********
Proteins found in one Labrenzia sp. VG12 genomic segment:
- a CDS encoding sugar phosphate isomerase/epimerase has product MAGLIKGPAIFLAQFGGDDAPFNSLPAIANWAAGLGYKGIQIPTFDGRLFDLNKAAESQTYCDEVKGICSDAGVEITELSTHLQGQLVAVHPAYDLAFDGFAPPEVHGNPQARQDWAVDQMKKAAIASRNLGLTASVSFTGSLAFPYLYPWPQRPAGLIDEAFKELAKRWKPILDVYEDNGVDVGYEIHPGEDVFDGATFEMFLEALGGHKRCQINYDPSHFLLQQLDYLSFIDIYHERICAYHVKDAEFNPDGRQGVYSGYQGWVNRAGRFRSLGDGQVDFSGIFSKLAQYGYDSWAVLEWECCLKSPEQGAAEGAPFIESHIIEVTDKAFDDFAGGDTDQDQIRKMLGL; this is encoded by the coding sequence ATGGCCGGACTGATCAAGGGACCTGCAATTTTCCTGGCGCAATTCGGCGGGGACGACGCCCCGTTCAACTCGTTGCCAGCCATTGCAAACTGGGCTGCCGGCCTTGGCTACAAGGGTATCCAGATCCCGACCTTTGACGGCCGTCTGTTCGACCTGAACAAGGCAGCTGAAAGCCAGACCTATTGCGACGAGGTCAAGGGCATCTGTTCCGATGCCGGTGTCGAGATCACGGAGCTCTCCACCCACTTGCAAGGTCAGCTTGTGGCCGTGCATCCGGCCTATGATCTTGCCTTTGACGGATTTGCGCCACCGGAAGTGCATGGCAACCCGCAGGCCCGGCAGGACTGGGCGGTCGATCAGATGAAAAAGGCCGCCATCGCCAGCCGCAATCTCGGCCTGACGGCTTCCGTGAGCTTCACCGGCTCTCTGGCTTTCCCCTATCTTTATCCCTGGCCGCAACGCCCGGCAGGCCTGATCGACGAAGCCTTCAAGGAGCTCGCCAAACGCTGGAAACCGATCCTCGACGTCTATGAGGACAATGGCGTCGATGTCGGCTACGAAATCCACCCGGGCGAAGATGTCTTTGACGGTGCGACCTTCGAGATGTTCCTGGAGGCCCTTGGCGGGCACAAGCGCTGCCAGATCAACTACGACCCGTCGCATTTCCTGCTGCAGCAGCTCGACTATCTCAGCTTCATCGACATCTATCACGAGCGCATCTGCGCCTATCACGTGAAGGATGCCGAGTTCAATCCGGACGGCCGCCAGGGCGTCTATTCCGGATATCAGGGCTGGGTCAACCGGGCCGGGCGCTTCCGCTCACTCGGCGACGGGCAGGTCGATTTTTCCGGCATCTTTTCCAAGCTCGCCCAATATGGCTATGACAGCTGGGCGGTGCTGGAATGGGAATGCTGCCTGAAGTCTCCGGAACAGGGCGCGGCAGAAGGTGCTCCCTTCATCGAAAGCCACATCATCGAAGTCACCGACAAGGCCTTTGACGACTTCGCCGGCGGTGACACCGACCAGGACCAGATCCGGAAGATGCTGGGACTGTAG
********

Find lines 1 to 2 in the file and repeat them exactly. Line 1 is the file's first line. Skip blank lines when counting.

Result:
Proteins found in one Labrenzia sp. VG12 genomic segment:
- a CDS encoding sugar phosphate isomerase/epimerase has product MAGLIKGPAIFLAQFGGDDAPFNSLPAIANWAAGLGYKGIQIPTFDGRLFDLNKAAESQTYCDEVKGICSDAGVEITELSTHLQGQLVAVHPAYDLAFDGFAPPEVHGNPQARQDWAVDQMKKAAIASRNLGLTASVSFTGSLAFPYLYPWPQRPAGLIDEAFKELAKRWKPILDVYEDNGVDVGYEIHPGEDVFDGATFEMFLEALGGHKRCQINYDPSHFLLQQLDYLSFIDIYHERICAYHVKDAEFNPDGRQGVYSGYQGWVNRAGRFRSLGDGQVDFSGIFSKLAQYGYDSWAVLEWECCLKSPEQGAAEGAPFIESHIIEVTDKAFDDFAGGDTDQDQIRKMLGL; this is encoded by the coding sequence ATGGCCGGACTGATCAAGGGACCTGCAATTTTCCTGGCGCAATTCGGCGGGGACGACGCCCCGTTCAACTCGTTGCCAGCCATTGCAAACTGGGCTGCCGGCCTTGGCTACAAGGGTATCCAGATCCCGACCTTTGACGGCCGTCTGTTCGACCTGAACAAGGCAGCTGAAAGCCAGACCTATTGCGACGAGGTCAAGGGCATCTGTTCCGATGCCGGTGTCGAGATCACGGAGCTCTCCACCCACTTGCAAGGTCAGCTTGTGGCCGTGCATCCGGCCTATGATCTTGCCTTTGACGGATTTGCGCCACCGGAAGTGCATGGCAACCCGCAGGCCCGGCAGGACTGGGCGGTCGATCAGATGAAAAAGGCCGCCATCGCCAGCCGCAATCTCGGCCTGACGGCTTCCGTGAGCTTCACCGGCTCTCTGGCTTTCCCCTATCTTTATCCCTGGCCGCAACGCCCGGCAGGCCTGATCGACGAAGCCTTCAAGGAGCTCGCCAAACGCTGGAAACCGATCCTCGACGTCTATGAGGACAATGGCGTCGATGTCGGCTACGAAATCCACCCGGGCGAAGATGTCTTTGACGGTGCGACCTTCGAGATGTTCCTGGAGGCCCTTGGCGGGCACAAGCGCTGCCAGATCAACTACGACCCGTCGCATTTCCTGCTGCAGCAGCTCGACTATCTCAGCTTCATCGACATCTATCACGAGCGCATCTGCGCCTATCACGTGAAGGATGCCGAGTTCAATCCGGACGGCCGCCAGGGCGTCTATTCCGGATATCAGGGCTGGGTCAACCGGGCCGGGCGCTTCCGCTCACTCGGCGACGGGCAGGTCGATTTTTCCGGCATCTTTTCCAAGCTCGCCCAATATGGCTATGACAGCTGGGCGGTGCTGGAATGGGAATGCTGCCTGAAGTCTCCGGAACAGGGCGCGGCAGAAGGTGCTCCCTTCATCGAAAGCCACATCATCGAAGTCACCGACAAGGCCTTTGACGACTTCGCCGGCGGTGACACCGACCAGGACCAGATCCGGAAGATGCTGGGACTGTAG